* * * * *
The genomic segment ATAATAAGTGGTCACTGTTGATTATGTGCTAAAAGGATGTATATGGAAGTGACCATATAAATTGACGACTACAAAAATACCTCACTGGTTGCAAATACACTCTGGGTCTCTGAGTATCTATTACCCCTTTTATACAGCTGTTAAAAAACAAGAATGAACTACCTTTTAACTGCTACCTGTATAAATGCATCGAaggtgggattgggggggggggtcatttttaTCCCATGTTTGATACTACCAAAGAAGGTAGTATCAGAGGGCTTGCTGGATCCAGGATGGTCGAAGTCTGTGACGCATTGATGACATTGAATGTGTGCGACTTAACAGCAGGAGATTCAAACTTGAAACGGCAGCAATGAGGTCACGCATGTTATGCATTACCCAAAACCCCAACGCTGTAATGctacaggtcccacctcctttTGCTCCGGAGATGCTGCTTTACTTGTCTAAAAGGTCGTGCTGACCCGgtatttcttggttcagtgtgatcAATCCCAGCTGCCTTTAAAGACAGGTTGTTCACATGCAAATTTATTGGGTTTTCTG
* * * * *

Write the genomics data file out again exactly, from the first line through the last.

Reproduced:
The genomic segment ATAATAAGTGGTCACTGTTGATTATGTGCTAAAAGGATGTATATGGAAGTGACCATATAAATTGACGACTACAAAAATACCTCACTGGTTGCAAATACACTCTGGGTCTCTGAGTATCTATTACCCCTTTTATACAGCTGTTAAAAAACAAGAATGAACTACCTTTTAACTGCTACCTGTATAAATGCATCGAaggtgggattgggggggggggtcatttttaTCCCATGTTTGATACTACCAAAGAAGGTAGTATCAGAGGGCTTGCTGGATCCAGGATGGTCGAAGTCTGTGACGCATTGATGACATTGAATGTGTGCGACTTAACAGCAGGAGATTCAAACTTGAAACGGCAGCAATGAGGTCACGCATGTTATGCATTACCCAAAACCCCAACGCTGTAATGctacaggtcccacctcctttTGCTCCGGAGATGCTGCTTTACTTGTCTAAAAGGTCGTGCTGACCCGgtatttcttggttcagtgtgatcAATCCCAGCTGCCTTTAAAGACAGGTTGTTCACATGCAAATTTATTGGGTTTTCTG